Documenting Your Project With reStructuredText

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You absolutely should be writing documentation at the same time you write code. No, I do not mean add comments to your code! I mean write a separate document that explains your code to some poor soul who will inherit your creation and have to “maintain” it. You need to establish a habit of working on your documentation, and treat that as something as important as the code itself!

Good Documentation

What makes for good documentation?

For one thing, it is designed to convey information to the reader. But who is that reader? Perhaps it is you a week from now, when you have forgotten why you did what you did. Most certainly, it is another developer who inherits your code a year from now, when you are not around to help out. Maybe you are working on another project, maybe you have left the company. Who knows?

Donald Knuth, one of the most respected computer scientists this country has produced, thought this was so important, he proposed a new way of programming he called Literate Programming.

In his system, you wrote the source code for a book, describing the code you were developing. That code was processed using another great tool developed by Knuth, the TeX typesetting system, and generated something a published could use to print a real book (or, today, a nice PDF). Where is the code you need to compile? It is buried in the documentation source, and extracted by a tool designed to generate the code file the compiler could process. Knuth was concerned that documentation and code might wander in different directions, so he made is hard for humans to read the generated code. The compiler could care less, so Knuth hoped that developers would stay focused on writing the “literate” documentation instead.

Knuth’s system never really took off, but it became part of the programming landscape, and still has many proponents (including me)!

Writing Documentation

To get you started in writing this documentation, I am going to have you use a very popular system for processing your documentation into something easy to read. Shoot, you are reading the product of that system right now. I have been using this tool for my lecture notes ever since it hit the planet in 2008!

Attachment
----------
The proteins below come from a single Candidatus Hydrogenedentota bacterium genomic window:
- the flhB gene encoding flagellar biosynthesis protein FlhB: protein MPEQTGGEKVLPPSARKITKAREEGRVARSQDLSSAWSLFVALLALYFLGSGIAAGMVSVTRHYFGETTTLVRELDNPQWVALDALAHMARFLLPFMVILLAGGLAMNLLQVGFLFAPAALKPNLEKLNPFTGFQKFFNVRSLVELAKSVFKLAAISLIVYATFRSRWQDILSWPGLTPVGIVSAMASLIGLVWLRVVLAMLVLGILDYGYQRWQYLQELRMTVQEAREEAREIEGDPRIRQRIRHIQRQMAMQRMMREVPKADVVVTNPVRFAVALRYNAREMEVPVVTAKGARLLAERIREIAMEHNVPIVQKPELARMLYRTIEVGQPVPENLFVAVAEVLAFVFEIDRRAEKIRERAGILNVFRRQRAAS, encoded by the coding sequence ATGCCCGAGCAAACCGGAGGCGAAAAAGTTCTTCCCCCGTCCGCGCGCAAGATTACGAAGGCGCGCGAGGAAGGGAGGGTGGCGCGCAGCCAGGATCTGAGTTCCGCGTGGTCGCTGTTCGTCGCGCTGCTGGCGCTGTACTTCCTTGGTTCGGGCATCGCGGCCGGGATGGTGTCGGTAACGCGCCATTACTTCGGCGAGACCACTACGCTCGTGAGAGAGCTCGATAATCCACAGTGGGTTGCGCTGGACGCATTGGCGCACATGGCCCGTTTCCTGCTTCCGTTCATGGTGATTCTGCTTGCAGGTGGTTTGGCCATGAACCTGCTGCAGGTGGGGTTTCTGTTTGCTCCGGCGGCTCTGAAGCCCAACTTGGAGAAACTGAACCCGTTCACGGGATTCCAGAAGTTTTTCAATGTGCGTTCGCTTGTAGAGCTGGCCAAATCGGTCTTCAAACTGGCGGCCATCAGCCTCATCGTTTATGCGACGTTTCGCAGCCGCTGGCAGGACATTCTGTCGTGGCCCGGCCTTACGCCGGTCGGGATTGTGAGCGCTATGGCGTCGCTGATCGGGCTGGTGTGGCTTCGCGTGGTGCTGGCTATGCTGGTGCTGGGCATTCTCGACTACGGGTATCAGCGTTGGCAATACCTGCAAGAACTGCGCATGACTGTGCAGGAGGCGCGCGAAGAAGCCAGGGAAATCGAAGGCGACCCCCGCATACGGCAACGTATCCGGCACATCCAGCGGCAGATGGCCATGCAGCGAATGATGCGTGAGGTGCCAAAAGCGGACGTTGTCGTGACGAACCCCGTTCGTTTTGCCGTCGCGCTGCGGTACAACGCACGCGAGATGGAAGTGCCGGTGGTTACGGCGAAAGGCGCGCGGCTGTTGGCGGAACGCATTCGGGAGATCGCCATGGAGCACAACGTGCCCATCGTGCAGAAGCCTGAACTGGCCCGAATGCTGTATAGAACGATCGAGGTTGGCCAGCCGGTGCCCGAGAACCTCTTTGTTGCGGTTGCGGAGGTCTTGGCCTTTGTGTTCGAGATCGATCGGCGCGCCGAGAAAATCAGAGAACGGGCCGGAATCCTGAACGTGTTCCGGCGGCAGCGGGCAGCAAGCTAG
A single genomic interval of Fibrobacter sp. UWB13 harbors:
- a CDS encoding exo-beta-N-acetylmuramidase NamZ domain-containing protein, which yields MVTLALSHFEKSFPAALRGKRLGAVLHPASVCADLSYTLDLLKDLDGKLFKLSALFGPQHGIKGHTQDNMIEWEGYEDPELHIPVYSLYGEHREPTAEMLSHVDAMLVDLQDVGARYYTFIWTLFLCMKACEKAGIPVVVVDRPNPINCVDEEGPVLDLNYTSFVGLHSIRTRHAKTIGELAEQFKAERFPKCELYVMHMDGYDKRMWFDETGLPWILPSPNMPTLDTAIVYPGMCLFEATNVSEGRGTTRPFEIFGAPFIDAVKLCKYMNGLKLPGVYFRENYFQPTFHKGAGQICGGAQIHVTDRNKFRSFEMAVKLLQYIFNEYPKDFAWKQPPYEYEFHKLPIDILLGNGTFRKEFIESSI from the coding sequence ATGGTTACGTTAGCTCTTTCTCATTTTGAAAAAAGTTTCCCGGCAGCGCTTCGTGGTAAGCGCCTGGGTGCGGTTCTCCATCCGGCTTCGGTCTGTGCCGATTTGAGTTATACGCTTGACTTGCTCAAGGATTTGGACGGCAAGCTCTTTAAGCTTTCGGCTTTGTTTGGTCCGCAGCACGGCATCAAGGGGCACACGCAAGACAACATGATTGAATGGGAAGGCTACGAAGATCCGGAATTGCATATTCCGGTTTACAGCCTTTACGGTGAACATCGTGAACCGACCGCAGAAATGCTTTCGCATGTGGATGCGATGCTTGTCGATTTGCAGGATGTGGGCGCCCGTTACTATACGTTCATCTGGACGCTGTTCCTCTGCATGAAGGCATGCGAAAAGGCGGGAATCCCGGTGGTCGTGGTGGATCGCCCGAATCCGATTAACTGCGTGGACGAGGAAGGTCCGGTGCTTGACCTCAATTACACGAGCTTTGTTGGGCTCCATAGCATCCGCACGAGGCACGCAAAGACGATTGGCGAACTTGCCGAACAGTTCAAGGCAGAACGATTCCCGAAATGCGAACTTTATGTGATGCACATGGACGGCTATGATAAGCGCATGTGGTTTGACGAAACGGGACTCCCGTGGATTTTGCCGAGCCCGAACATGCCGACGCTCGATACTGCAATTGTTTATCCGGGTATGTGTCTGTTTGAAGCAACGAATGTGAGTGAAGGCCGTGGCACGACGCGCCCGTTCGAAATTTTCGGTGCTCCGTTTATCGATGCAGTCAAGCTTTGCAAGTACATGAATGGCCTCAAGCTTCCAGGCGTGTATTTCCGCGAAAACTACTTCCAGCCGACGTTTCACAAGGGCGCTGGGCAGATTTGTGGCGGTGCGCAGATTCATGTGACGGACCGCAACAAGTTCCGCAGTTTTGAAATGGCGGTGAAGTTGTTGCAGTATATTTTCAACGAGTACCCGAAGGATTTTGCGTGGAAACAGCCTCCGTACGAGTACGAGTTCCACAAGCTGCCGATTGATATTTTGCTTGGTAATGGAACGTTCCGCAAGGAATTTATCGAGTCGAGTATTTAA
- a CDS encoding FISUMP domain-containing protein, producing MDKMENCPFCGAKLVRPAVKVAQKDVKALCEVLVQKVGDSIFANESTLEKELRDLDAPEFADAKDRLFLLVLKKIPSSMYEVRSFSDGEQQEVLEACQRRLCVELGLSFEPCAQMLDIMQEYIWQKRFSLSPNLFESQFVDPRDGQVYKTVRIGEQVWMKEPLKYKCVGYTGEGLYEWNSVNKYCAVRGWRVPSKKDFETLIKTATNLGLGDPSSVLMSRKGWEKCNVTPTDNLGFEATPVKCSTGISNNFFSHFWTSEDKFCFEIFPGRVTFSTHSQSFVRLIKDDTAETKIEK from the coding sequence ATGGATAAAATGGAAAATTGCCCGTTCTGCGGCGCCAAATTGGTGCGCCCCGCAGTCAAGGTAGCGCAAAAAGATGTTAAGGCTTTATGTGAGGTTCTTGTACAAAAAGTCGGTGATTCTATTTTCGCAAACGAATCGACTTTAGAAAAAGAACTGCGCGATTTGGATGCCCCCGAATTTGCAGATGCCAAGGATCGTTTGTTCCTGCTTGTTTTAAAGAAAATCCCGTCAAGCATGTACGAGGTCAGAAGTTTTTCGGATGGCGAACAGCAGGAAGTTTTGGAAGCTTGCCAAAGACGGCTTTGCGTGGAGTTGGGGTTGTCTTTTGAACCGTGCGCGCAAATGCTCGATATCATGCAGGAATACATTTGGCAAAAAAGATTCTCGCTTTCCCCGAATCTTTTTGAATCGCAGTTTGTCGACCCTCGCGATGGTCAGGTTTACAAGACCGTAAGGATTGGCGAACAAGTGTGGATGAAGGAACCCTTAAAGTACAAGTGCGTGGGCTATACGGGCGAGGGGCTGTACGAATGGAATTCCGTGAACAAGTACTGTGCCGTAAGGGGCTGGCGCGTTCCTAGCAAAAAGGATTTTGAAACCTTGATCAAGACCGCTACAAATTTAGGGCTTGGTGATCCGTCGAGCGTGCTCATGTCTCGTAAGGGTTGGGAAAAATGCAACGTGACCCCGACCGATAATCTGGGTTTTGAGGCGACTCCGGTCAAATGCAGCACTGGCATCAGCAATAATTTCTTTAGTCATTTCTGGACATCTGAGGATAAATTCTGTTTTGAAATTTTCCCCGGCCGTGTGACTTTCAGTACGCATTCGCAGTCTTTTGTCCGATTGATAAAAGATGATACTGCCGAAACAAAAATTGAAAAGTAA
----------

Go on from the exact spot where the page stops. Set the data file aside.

The tool we will use is Sphinx, a Python tool that has a huge following now. Although it was designed to support documenting the Python project, itself, developers are using it for all kinds of projects, not just Python projects.


In order to use Sphinx, you need to have Python installed, and a support tool used to install Python libraries. That support tool is named pip. This program will install Python libraries published by developers all over the world by running a simple command on your command-line:

$ pip install packagename

Pip will download the named package and install it in your Python installation so it is ready to use. If that package needs anything else, pip will install that as well. In the end, you should be ready to use the new tool.

Let’s get ready to go:

Windows Setup

If you installed Python3 using the standard Python installer, you should have the needed tools. Pip is not installed in the same folder as Python itself. That means we need to edit the system PATH variable, and add one more folder.

On my PC, I installed Python 3.7 under C:\tools\Python37. Pip is located under C\tools\Python37\Scripts. When I added that to the system PATH (see the notes in the appendix on how to do that). pip was ready to run:

$ pip --version
pip 10.0.1 from c:\tools\Python37\lib\site-packages\pip (python 37)

That tells me I am ready to go.


On Mac systems, you should be using HomeBrew to load things. Here is how I set up my Mac for Python development:

$ brew install python
$ python --version
$ pip3 --version


On Mac systems, if you run pip, you are using Python 2.7. We need to run pip3 to get the correct versions of our libraries. My examples will show  ``pip3 as the command.


I use Ubuntu Linus. Run these commands to get things set up:

$ sudo apt-get install python3
$ sudo apt-get install python3-pip

Documentation Setup

The first thing you need to do is set up a folder for your documentation. The usual home for this is a docs folder at the root of your project folder. However, we will be publishing our documentation on GitHub, so we want to reserve docs for actual web pages. On my projects, I set up a folder named rst where I place all of my documentation files. Sphinx will process those files and build the web pages i need in the docs folder. :